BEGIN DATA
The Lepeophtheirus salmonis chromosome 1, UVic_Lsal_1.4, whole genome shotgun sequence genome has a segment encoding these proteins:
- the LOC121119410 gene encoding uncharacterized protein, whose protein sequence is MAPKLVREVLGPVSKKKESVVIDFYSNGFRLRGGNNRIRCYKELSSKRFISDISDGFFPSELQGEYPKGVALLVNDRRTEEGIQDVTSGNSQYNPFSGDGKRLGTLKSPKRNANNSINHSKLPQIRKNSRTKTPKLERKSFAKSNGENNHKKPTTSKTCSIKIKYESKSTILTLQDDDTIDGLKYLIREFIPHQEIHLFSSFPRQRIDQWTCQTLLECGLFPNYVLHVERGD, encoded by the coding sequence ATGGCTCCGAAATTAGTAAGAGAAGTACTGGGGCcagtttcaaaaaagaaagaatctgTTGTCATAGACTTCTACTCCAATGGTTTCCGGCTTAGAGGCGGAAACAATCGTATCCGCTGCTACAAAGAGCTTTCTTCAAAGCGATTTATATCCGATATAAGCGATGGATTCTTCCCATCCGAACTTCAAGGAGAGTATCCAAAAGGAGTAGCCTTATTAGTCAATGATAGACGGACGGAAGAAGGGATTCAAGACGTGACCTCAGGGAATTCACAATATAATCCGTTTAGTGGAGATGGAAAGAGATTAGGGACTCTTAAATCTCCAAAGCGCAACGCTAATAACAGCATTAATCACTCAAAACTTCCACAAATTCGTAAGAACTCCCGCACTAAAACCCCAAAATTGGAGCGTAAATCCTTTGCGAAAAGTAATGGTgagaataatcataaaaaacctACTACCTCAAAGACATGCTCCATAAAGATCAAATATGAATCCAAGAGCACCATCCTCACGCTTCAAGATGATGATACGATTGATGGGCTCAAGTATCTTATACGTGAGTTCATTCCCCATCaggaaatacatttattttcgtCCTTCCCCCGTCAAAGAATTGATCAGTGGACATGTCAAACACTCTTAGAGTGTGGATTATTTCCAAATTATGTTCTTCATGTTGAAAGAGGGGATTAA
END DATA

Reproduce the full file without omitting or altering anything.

The Lepeophtheirus salmonis chromosome 1, UVic_Lsal_1.4, whole genome shotgun sequence genome has a segment encoding these proteins:
- the LOC121119410 gene encoding uncharacterized protein, whose protein sequence is MAPKLVREVLGPVSKKKESVVIDFYSNGFRLRGGNNRIRCYKELSSKRFISDISDGFFPSELQGEYPKGVALLVNDRRTEEGIQDVTSGNSQYNPFSGDGKRLGTLKSPKRNANNSINHSKLPQIRKNSRTKTPKLERKSFAKSNGENNHKKPTTSKTCSIKIKYESKSTILTLQDDDTIDGLKYLIREFIPHQEIHLFSSFPRQRIDQWTCQTLLECGLFPNYVLHVERGD, encoded by the coding sequence ATGGCTCCGAAATTAGTAAGAGAAGTACTGGGGCcagtttcaaaaaagaaagaatctgTTGTCATAGACTTCTACTCCAATGGTTTCCGGCTTAGAGGCGGAAACAATCGTATCCGCTGCTACAAAGAGCTTTCTTCAAAGCGATTTATATCCGATATAAGCGATGGATTCTTCCCATCCGAACTTCAAGGAGAGTATCCAAAAGGAGTAGCCTTATTAGTCAATGATAGACGGACGGAAGAAGGGATTCAAGACGTGACCTCAGGGAATTCACAATATAATCCGTTTAGTGGAGATGGAAAGAGATTAGGGACTCTTAAATCTCCAAAGCGCAACGCTAATAACAGCATTAATCACTCAAAACTTCCACAAATTCGTAAGAACTCCCGCACTAAAACCCCAAAATTGGAGCGTAAATCCTTTGCGAAAAGTAATGGTgagaataatcataaaaaacctACTACCTCAAAGACATGCTCCATAAAGATCAAATATGAATCCAAGAGCACCATCCTCACGCTTCAAGATGATGATACGATTGATGGGCTCAAGTATCTTATACGTGAGTTCATTCCCCATCaggaaatacatttattttcgtCCTTCCCCCGTCAAAGAATTGATCAGTGGACATGTCAAACACTCTTAGAGTGTGGATTATTTCCAAATTATGTTCTTCATGTTGAAAGAGGGGATTAA